Choosing Childcare While Protecting Your Pocketbook-
Not your first concern – but budget matters.
You don’t want to think about it yet you’re down to the wire. What are you going to do with your new baby when you go back to work? It may be hard to imagine putting on some presentable clothes (that might even need to be dry cleaned), packing up your briefcase with breast pump in tow and heading back to the office. Your life has changed so much in these past weeks!
What choices do you have when you don’t have any relatives to help you watch your little one? Though it isn’t your first concern when it comes to baby, the money does matter – that’s one of the reasons you’re returning to work in the first place! You want the very best for your infant. What should you do?
Here are some options to stretch your childcare budget. I can speak from experience here to all of these.
1. Daycare Center – Daycare is an economical and reliable option, and your child also is around other children with good supervision. Do some research here- there are many more affordable options through community and faith-based organizations. Some even have sliding pay scales based on need – so don’t be afraid to ask.
PROs: Your baby will eventually have other children to socialize with; the care is reliable and fairly affordable with qualified supervision. Staff is trained, and the center is licensed and regulated.
CONs: There is less flexibility; you have to pick up and drop off your baby at about the same time each day. Caregivers oversee several children, and it may be difficult to find centers that accept infants. Most centers have strict sick policies that could impact your employment. Be sure you understand the costs of taking a sick day.
2. Home Daycare – Home daycare is held in the caregiver’s house, with smaller groups of children in a more casual setting. Many home daycare providers offer sliding pay scales and are less expensive because their own children are at home or they are taking advantage of special tax incentives that allow them to charge less.
PROs: Kids can socialize with others in a nurturing, home-like environment. Less expensive than regular daycare, and pick-up and drop-off times are more flexible.
CONs: No caregiver supervision and less stringent licensing requirements. Caregiver may not have formal nanny or childcare experience or education. As with daycare centers, children also get sick more frequently, and home daycare also is usually closed for holidays and vacations.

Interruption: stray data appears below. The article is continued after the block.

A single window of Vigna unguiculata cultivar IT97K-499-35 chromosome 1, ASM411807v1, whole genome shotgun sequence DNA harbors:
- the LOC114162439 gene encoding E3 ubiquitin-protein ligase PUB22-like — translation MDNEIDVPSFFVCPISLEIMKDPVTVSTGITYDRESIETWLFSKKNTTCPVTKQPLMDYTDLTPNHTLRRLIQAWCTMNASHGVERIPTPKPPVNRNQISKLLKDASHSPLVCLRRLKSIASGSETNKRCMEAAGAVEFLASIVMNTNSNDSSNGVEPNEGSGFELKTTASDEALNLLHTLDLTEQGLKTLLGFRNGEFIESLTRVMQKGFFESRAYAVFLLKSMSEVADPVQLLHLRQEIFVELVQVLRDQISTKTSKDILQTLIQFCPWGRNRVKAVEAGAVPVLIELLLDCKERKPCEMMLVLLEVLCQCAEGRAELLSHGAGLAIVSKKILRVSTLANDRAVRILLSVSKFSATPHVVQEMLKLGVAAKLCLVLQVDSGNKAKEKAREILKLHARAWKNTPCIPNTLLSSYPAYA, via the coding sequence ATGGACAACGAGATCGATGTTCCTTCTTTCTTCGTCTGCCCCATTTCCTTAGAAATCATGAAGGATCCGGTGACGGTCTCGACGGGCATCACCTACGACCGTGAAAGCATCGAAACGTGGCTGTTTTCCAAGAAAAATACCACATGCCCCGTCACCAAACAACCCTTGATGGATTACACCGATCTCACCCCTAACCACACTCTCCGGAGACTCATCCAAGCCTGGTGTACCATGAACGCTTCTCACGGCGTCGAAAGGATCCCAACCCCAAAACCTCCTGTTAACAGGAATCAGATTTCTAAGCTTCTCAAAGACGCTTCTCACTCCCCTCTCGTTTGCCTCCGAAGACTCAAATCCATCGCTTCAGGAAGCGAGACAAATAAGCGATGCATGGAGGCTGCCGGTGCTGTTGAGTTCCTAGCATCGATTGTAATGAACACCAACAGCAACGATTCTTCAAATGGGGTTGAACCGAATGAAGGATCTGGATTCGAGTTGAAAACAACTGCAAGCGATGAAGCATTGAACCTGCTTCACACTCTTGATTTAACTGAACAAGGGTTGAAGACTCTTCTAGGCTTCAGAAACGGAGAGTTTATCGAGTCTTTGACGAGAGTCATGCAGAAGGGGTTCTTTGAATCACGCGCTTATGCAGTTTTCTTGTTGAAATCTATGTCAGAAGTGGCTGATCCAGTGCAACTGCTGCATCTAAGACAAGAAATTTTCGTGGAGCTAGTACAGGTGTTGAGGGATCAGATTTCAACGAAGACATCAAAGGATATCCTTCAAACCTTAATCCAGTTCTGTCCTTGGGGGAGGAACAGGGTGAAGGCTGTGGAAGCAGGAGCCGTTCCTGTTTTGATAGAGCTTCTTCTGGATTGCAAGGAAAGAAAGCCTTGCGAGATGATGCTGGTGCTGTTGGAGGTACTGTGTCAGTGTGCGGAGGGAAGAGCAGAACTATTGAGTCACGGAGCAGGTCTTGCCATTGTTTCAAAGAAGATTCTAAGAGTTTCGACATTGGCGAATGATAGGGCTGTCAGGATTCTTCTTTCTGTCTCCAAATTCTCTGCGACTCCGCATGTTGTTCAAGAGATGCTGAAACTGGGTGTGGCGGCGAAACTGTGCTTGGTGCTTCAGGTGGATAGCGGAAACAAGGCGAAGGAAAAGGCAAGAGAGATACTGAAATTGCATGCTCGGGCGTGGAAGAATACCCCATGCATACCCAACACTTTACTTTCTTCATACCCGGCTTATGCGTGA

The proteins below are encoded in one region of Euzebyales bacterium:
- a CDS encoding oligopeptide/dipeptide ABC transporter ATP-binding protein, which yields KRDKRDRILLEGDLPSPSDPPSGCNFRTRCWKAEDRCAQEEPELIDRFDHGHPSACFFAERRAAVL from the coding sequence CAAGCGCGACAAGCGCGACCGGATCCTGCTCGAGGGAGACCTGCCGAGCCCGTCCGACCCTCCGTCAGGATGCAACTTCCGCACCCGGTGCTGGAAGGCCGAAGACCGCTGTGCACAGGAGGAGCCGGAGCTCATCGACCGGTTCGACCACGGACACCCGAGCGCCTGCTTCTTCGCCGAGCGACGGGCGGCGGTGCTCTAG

3. Full-Time Nanny – A full-time nanny can be a more expensive option. However there are a few options to help save some cash. Here are a couple:
Live-in — Nannies can be paid hourly, or on a weekly basis. If you have the space, live-in nannies can charge less since room and board is included.
Nanny/Housekeeper – Can the nanny double up doing household chores and even yard maintenance while the baby/children are napping? Even meal preparation can save you in the long run – from expensive carry out – a common expense for overtired new mothers.
PROs: Your baby will get more attention from a nanny who pays close attention to his/her every need. Your schedule can be more flexible and convenient (no pick up or drop off) and your baby stays in a familiar home environment. You would be allowed a flexible working schedule, and might even be able to squeeze in some grocery shopping and an occasional date night!
CONs: There also is no nanny supervision, and playtime with other children must be specifically arranged. In addition, you can be stuck if she calls in sick or finds other employment.
4. Nanny Share – A Nanny Share can bring the best of both worlds together. Sharing the cost of a nanny with one or two like-minded Moms can be a great set up, especially if your kids are around the same age.
PROs: You can have a wonderful nanny in a home environment (either yours or another family’s), and your baby gets some socialization with other children. If the nanny gets sick you have others to help pitch in. Your baby receives more attention than daycare and remains in a familiar environment. You also have more flexibility with your schedule. You share the cost of the nanny with others, making this a more affordable option. You also share paying the “nanny tax.” (see below)
CONs: You hope all of the children get along; as well as you and the other family! You might have to do some juggling with schedules.
*What is The Nanny Tax? If you pay your nanny more than $1,000 per quarter or $1,900 throughout the year, you are legally required to pay the nanny tax, otherwise known as the “household employment tax.” Failure to do so can set you back with fines and penalties up to $25,000. In addition, being compliant helps your nanny become or stay eligible for social security and Medicare benefits upon retirement.
- Lori Bolas
Lori Bolas is a working mom and a director at SurePayroll, Inc., a leader in online payroll for families and small businesses.